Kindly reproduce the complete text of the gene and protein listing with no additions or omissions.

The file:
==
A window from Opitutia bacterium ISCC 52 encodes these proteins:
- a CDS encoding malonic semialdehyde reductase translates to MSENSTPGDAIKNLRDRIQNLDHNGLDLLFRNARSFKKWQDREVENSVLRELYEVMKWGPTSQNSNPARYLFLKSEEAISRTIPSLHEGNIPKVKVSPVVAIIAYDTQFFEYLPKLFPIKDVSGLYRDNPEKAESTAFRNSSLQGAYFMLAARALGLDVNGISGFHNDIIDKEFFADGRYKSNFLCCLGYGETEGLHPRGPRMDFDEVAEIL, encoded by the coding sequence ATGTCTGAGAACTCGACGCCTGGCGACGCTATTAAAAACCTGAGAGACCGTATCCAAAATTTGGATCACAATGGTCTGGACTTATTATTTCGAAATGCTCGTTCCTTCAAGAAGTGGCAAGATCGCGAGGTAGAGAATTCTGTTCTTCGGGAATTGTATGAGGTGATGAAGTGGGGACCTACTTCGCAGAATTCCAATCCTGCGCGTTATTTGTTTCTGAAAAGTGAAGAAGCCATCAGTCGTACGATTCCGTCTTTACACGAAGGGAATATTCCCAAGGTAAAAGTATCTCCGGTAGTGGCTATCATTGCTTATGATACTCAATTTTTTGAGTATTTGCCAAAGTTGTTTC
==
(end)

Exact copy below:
A window from Opitutia bacterium ISCC 52 encodes these proteins:
- a CDS encoding malonic semialdehyde reductase translates to MSENSTPGDAIKNLRDRIQNLDHNGLDLLFRNARSFKKWQDREVENSVLRELYEVMKWGPTSQNSNPARYLFLKSEEAISRTIPSLHEGNIPKVKVSPVVAIIAYDTQFFEYLPKLFPIKDVSGLYRDNPEKAESTAFRNSSLQGAYFMLAARALGLDVNGISGFHNDIIDKEFFADGRYKSNFLCCLGYGETEGLHPRGPRMDFDEVAEIL, encoded by the coding sequence ATGTCTGAGAACTCGACGCCTGGCGACGCTATTAAAAACCTGAGAGACCGTATCCAAAATTTGGATCACAATGGTCTGGACTTATTATTTCGAAATGCTCGTTCCTTCAAGAAGTGGCAAGATCGCGAGGTAGAGAATTCTGTTCTTCGGGAATTGTATGAGGTGATGAAGTGGGGACCTACTTCGCAGAATTCCAATCCTGCGCGTTATTTGTTTCTGAAAAGTGAAGAAGCCATCAGTCGTACGATTCCGTCTTTACACGAAGGGAATATTCCCAAGGTAAAAGTATCTCCGGTAGTGGCTATCATTGCTTATGATACTCAATTTTTTGAGTATTTGCCAAAGTTGTTTC